TV: Monsterland (Season 1)

Hulu’s Monsterland is another welcome entry in the current resurgence of speculative anthology series, joining the likes of Philip K. Dick’s Electric Dreams, Tales from the Loop, and The Twilight Zone. Based on the short fiction of Nathan Ballingrud, the series is more successful as a coherent project than any of those shows, and with its appealing literary sensibility and subtle connections, it’s the best anthology series since Black Mirror.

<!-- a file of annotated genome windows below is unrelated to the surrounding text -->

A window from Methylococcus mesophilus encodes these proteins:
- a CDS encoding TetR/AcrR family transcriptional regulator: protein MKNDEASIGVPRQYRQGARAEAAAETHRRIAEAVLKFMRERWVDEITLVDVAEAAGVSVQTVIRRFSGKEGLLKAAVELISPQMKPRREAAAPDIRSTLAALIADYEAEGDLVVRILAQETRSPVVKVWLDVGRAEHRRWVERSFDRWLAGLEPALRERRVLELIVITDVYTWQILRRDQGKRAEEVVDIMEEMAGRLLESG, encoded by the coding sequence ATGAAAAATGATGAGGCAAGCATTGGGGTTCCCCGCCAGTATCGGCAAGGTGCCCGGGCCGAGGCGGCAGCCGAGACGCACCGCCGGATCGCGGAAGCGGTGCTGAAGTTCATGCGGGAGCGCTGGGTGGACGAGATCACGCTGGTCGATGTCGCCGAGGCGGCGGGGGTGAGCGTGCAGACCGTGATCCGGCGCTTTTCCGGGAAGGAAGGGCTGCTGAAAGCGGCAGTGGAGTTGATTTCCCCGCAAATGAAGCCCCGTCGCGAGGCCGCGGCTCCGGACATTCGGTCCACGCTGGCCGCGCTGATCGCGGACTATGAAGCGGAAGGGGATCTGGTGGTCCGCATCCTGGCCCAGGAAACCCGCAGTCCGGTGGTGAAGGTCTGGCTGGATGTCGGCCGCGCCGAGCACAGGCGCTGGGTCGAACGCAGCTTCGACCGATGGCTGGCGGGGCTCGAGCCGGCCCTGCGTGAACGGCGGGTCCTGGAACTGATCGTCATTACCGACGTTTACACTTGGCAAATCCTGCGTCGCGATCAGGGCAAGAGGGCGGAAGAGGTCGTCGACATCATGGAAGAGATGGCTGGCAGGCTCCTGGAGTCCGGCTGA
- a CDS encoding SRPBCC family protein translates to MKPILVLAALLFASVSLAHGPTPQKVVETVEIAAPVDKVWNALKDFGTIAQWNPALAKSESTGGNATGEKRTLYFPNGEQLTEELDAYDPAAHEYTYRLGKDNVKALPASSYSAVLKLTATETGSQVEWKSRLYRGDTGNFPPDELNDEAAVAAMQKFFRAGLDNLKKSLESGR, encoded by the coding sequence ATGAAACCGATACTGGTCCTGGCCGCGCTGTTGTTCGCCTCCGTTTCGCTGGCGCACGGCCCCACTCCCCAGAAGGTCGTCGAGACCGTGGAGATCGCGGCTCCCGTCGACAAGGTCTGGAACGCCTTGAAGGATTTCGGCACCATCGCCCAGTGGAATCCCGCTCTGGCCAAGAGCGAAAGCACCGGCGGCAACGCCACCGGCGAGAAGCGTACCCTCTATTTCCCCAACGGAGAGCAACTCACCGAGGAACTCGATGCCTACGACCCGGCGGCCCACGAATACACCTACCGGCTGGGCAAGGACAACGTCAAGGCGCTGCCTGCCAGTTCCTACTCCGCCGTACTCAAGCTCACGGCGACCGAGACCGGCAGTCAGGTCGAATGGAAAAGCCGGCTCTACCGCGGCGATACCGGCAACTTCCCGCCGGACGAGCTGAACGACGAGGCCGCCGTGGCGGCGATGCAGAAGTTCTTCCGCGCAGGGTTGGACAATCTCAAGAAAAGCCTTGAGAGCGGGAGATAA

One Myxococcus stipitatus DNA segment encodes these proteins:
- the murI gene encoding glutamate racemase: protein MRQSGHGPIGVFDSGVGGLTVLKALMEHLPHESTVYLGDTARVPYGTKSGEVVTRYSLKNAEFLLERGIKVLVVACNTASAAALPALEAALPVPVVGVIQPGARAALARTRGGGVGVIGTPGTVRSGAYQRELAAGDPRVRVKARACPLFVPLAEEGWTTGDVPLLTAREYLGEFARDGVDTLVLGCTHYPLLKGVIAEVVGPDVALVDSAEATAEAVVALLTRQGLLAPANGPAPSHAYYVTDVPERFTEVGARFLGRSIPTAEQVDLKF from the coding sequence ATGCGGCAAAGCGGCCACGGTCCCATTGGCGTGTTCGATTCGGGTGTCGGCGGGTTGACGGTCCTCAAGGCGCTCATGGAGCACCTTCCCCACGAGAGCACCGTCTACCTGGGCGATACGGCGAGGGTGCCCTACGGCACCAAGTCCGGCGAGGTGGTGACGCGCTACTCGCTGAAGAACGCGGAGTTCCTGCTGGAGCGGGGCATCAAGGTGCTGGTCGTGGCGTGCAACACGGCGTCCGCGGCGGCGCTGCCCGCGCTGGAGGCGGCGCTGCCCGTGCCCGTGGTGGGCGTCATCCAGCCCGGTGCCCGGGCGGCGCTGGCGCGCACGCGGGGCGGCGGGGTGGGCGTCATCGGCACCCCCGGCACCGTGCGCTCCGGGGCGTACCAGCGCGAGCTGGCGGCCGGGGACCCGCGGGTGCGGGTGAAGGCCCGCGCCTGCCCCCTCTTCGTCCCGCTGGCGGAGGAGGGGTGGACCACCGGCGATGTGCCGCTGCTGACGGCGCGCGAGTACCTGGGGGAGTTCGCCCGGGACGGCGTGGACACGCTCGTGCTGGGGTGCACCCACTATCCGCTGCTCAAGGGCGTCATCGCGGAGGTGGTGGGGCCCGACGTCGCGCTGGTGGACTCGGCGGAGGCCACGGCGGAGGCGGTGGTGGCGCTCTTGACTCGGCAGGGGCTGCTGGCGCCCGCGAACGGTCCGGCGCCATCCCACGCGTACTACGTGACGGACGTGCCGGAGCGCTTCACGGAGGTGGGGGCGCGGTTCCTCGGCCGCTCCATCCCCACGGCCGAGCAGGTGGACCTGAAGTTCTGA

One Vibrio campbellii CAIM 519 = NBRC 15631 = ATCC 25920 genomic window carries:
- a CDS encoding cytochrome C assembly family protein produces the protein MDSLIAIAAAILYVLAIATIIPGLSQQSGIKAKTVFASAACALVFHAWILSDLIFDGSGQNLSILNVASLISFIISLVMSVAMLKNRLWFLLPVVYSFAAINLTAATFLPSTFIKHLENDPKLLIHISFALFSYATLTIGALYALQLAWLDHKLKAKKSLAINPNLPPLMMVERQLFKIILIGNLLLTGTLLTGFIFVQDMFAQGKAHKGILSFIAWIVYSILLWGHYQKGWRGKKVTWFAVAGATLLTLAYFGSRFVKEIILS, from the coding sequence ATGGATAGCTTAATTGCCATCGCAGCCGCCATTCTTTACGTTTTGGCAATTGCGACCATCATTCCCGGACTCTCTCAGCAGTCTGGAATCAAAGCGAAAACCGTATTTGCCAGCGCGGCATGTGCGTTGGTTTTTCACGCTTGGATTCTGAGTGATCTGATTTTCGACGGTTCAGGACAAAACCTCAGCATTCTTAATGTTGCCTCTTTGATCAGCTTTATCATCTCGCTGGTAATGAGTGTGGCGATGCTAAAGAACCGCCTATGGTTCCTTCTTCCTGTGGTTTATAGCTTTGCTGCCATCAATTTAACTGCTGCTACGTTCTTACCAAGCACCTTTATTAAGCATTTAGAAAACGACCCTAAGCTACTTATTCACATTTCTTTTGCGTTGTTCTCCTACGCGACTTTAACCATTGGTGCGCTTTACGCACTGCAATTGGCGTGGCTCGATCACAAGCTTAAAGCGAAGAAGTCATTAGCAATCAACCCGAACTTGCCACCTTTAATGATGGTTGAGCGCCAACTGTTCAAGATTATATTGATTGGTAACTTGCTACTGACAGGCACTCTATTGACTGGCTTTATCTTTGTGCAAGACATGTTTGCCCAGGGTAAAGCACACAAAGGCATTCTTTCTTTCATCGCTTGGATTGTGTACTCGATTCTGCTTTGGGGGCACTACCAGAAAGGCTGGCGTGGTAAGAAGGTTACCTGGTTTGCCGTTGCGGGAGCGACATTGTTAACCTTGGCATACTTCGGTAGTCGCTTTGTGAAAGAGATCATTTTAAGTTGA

Monsterland is a collection of dark, contemporary horror stories set in the United States, ricocheting from one town to the next to explore the daily struggles of various characters. In the process, it examines the various and sundry ways American society lets its people down with systemic failings and compassionless indifference. There are a total of eight episodes, and they’re all solid: moody, thoughtful stories that aren’t so much frightening as they are dark and unsettling. Picking favorites, I would choose “New Orleans, LA,” featuring Nicole Beharie as a poor single mother who learns that her stable relationship with an esteemed doctor (Hamish Linklater) is built on unnerving lies; “Iron River, MI,” in which the disappearance of a young girl leads to her best friend (Kelly Marie Tran) taking over her life; and “Eugene, OR,” which stars Ozark’s Charlie Tahan as an impoverished young man whose bleak home life is given chilling new meaning when he joins a creepy online community, which helps him to track down the elusive supernatural source of his all his misfortune. Monsterland‘s speculative content is subtly crafted, just on the edge of perception, which gives it more symbolic power in the context of its social critique. In this sense it reminded me a little of Jordan Peele’s Twilight Zone reboot, but with considerably more touch, avoiding that show’s tendency toward strident messaging. The production is classy and full of great performances, from the above as well as Adria Arjona, Bill Camp, Roberta Colindrez, Mike Colter, Adepero Oduye, Ben Rappaport, Taylor Schilling, Trieu Tran, Jonathan Tucker, and the recurring Kaitlyn Dever (whose character creates narrative continuity by appearing in multiple episodes). An enjoyably atmospheric series of contemporary horror tales, well worth watching.

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